When Joshua Dobbs runs thru the T for the last time on Saturday, will Tennessee fans really realize what they have witnessed the past four years?
Condredge Holloway, Peyton Manning, Casey Clausen and Erik Ainge need to make room for another elite VFL signal-caller to join them in Tennessee football lore.
Dobbs will leave the University of Tennessee in the aformentioned elite company when his career is done. He already owns the all-time leading rushing quarterback title and has more rushing touchdowns than any Vol signal-caller.
What Butch Jones, then-coordinator Mike Bajakian and Tennessee got in changing Dobbs' mind away from Arizona State has been much more than just a running quarterback.
Holloway, a dual-threat passer, is talked about affectionately as being one of the greatest field generals to ever play for the Orange & White. Dobbs' stats blow his out of the water. Dobbs' total offense output of 8,145 yards trails only Manning (11,020), Clasusen (9,577) and Ainge (8,473).
Oftentimes unfairly criticized as being an inaccurate passer, Dobbs' career completion percentage of 60.2 is well ahead of Holloway's 58.5 and also ranks higher than national title winning quarterback Tee Martin (55.5). With just 113 more passing yards Dobbs will pass Andy Kelly for fifth all-time, just behind the likes of Manning, Clausen, Ainge and Tyler Bray. Dobbs will also finish top five in touchdown passes.
Dobbs has taken his share of ire from Vol fans for throwing 29 career interceptions. Looking closer at those numbers will show that Dobbs has made fewer of those miscues than Clausen (31), Ainge (35), Kelly (38), Jimmy Streater (30) and yes even Manning (33).
In previous years Dobbs was said to struggle throwing the deep ball but he has silenced those critics this fall. Dobbs has 12 touchdowns passes over 20 yards, which leads the Southeastern Conference and has gotten the football to his playmakers, allowing Josh Malone to be a leading receiver in the SEC in yards per game, yards per catch and touchdown receptions.
The Monday morning quarterbacks point to this season as being one that Dobbs has thrown too many interceptions. A closer look at the touchdown-to-interception ratio reveals Dobbs is even better than the Vol that wore No. 16.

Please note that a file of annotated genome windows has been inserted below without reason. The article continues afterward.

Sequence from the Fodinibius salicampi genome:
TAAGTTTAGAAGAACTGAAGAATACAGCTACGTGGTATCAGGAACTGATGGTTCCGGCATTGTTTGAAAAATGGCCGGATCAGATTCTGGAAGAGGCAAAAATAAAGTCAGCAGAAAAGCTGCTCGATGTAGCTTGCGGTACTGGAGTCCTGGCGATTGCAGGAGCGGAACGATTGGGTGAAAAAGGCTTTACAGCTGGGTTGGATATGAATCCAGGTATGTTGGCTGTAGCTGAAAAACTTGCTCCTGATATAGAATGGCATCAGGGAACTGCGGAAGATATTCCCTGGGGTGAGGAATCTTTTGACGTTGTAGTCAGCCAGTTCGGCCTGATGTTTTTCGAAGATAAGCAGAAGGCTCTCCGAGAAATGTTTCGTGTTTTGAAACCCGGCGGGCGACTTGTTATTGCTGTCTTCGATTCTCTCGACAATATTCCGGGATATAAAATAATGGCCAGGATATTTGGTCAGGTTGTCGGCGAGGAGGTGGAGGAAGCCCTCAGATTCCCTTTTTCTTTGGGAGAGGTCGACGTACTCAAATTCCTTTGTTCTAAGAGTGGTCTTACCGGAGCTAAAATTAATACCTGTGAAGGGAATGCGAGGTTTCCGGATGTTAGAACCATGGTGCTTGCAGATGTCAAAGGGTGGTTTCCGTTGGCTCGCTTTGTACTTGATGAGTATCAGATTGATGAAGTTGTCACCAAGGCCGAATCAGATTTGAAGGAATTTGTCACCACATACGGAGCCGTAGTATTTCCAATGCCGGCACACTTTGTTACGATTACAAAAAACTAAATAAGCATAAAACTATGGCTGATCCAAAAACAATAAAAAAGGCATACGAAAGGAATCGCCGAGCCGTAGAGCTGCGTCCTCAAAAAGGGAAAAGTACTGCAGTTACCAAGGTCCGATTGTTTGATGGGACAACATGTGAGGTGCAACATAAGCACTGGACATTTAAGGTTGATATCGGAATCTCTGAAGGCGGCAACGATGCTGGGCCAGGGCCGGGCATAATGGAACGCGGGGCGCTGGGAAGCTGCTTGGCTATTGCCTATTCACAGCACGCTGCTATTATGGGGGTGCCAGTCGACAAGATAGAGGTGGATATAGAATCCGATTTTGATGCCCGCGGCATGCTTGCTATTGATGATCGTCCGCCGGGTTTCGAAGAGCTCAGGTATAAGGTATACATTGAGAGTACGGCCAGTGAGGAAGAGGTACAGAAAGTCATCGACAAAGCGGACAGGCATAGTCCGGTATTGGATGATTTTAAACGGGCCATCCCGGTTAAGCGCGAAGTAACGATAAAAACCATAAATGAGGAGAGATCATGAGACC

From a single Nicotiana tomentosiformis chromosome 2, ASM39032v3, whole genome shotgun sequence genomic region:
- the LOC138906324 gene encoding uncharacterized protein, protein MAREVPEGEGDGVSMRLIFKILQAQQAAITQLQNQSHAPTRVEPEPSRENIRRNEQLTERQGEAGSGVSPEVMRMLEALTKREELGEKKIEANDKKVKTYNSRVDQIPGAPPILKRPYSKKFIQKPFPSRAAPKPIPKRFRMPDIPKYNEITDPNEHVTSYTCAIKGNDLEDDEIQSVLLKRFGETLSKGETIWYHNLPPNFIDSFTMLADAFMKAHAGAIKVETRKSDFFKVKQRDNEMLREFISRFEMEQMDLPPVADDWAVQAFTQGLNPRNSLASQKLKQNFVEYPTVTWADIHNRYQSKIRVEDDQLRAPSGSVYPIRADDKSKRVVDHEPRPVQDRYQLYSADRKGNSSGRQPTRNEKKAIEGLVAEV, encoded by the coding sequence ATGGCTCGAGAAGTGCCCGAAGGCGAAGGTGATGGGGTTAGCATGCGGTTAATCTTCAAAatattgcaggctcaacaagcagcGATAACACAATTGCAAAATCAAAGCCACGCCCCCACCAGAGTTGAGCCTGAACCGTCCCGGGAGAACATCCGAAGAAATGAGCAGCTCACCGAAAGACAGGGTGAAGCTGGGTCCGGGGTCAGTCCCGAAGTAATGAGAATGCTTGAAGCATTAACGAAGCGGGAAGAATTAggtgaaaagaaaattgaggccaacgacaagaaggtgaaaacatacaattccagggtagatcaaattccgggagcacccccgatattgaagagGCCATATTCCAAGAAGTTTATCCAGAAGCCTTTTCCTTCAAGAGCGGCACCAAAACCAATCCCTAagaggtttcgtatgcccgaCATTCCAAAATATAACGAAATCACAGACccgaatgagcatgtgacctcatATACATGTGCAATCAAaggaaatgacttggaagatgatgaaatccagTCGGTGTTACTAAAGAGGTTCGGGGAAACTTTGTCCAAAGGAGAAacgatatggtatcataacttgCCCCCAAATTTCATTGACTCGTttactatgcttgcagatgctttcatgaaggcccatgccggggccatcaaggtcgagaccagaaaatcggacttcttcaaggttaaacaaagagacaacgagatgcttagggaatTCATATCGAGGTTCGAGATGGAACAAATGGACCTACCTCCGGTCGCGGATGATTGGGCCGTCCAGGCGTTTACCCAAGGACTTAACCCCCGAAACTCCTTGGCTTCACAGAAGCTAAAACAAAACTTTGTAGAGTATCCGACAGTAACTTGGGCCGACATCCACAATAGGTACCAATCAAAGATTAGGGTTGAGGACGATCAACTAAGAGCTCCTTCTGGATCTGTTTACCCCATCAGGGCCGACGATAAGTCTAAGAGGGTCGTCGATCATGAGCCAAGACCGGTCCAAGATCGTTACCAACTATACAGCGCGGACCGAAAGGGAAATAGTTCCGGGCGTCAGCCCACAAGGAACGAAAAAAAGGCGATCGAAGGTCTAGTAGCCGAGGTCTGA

After the 1996 season, Tennessee fans cheered in the streets after Manning's announcement he was returning for his senior year. "The Great One" threw 20 touchdowns and 12 interceptions en route to a 10-2 finish and No. 9 Associated Press ranking.
In the Vols' 7-3 start, Dobbs has thrown one more touchdown pass and the same number of interceptions. Add in the rushing totals of 470 yards and seven touchdowns, the argument could easily be made that Dobbs had an even better year than Manning, who finished that year to the chants of "one more year" coming from the Vol faithful.
http://www.scout.com/college/tennessee/story/1070819-high-iq-qb Putting all the individual stats aside, Dobbs' greater legacy can be found in turning the program around in the wins department. Since becoming the full-time starter on Nov. 1, 2014, in Columbia, South Carolina, he has gone 18-8. That's a far cry from the 7-11 before he took over. Dobbs broke a five-game losing streaks to Georgia, an 11-year drought versus Florida and put the Vols in the hunt for an SEC East title.
As much as the onfield accolades should put Dobbs into football lore for Volunteer fans, they pale in comparison to what he has done representing the University of Tennessee.
"There is a lot of expectations and standards that come along with being the quarterback at the University of Tennessee," Butch Jones said. "He defines what a student-athlete is all about.You look at what he has meant on the field and off to this program and it starts with character. He is a face in the community and giving of his time."
It has been well documented that Dobbs is a true scholar athlete and a person that is active in the community. He has been everything that should be right about college athletics.
"When we first met I really learned how much he loved football," said second-year offensive coordinator Mike DeBord, who sat down with Dobbs before being hired to replace Bajakian. "We started a great relationship that day. He exemplifies what you want as a college football player: A great young man, great student and plays the game the way you want it."
When Joshua Dobbs jogs thru that T by his lonesome before the Missouri game for the last time, Tennessee fans need to give that man his due. They need to give a worthy ovation to a man that led this program out of the doldrums, has placed himself statistically into elite company, and most importantly done it in a way that makes everyone know that he is an even better person off the field with a bright future after football.